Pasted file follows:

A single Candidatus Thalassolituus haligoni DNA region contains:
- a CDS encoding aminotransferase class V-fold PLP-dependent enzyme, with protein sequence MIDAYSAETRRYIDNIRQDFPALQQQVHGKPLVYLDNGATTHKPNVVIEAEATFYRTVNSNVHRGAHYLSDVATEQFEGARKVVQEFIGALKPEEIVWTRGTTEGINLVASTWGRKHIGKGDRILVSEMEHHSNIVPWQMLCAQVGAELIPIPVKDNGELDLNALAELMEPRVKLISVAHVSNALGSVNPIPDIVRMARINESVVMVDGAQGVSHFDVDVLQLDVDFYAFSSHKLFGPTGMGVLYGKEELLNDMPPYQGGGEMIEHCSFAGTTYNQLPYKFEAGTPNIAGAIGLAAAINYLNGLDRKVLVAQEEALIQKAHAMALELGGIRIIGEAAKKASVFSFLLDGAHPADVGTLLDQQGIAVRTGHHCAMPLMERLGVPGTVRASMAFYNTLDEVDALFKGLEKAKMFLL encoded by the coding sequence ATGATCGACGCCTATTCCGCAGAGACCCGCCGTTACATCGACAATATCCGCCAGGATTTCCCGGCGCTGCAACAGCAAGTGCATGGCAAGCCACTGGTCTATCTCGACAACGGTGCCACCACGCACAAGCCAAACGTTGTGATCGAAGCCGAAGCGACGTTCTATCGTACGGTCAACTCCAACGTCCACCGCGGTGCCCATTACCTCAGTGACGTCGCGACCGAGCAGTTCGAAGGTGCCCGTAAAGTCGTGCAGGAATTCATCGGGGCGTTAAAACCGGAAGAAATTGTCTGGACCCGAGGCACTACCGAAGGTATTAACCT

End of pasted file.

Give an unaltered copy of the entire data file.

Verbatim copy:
A single Candidatus Thalassolituus haligoni DNA region contains:
- a CDS encoding aminotransferase class V-fold PLP-dependent enzyme, with protein sequence MIDAYSAETRRYIDNIRQDFPALQQQVHGKPLVYLDNGATTHKPNVVIEAEATFYRTVNSNVHRGAHYLSDVATEQFEGARKVVQEFIGALKPEEIVWTRGTTEGINLVASTWGRKHIGKGDRILVSEMEHHSNIVPWQMLCAQVGAELIPIPVKDNGELDLNALAELMEPRVKLISVAHVSNALGSVNPIPDIVRMARINESVVMVDGAQGVSHFDVDVLQLDVDFYAFSSHKLFGPTGMGVLYGKEELLNDMPPYQGGGEMIEHCSFAGTTYNQLPYKFEAGTPNIAGAIGLAAAINYLNGLDRKVLVAQEEALIQKAHAMALELGGIRIIGEAAKKASVFSFLLDGAHPADVGTLLDQQGIAVRTGHHCAMPLMERLGVPGTVRASMAFYNTLDEVDALFKGLEKAKMFLL encoded by the coding sequence ATGATCGACGCCTATTCCGCAGAGACCCGCCGTTACATCGACAATATCCGCCAGGATTTCCCGGCGCTGCAACAGCAAGTGCATGGCAAGCCACTGGTCTATCTCGACAACGGTGCCACCACGCACAAGCCAAACGTTGTGATCGAAGCCGAAGCGACGTTCTATCGTACGGTCAACTCCAACGTCCACCGCGGTGCCCATTACCTCAGTGACGTCGCGACCGAGCAGTTCGAAGGTGCCCGTAAAGTCGTGCAGGAATTCATCGGGGCGTTAAAACCGGAAGAAATTGTCTGGACCCGAGGCACTACCGAAGGTATTAACCT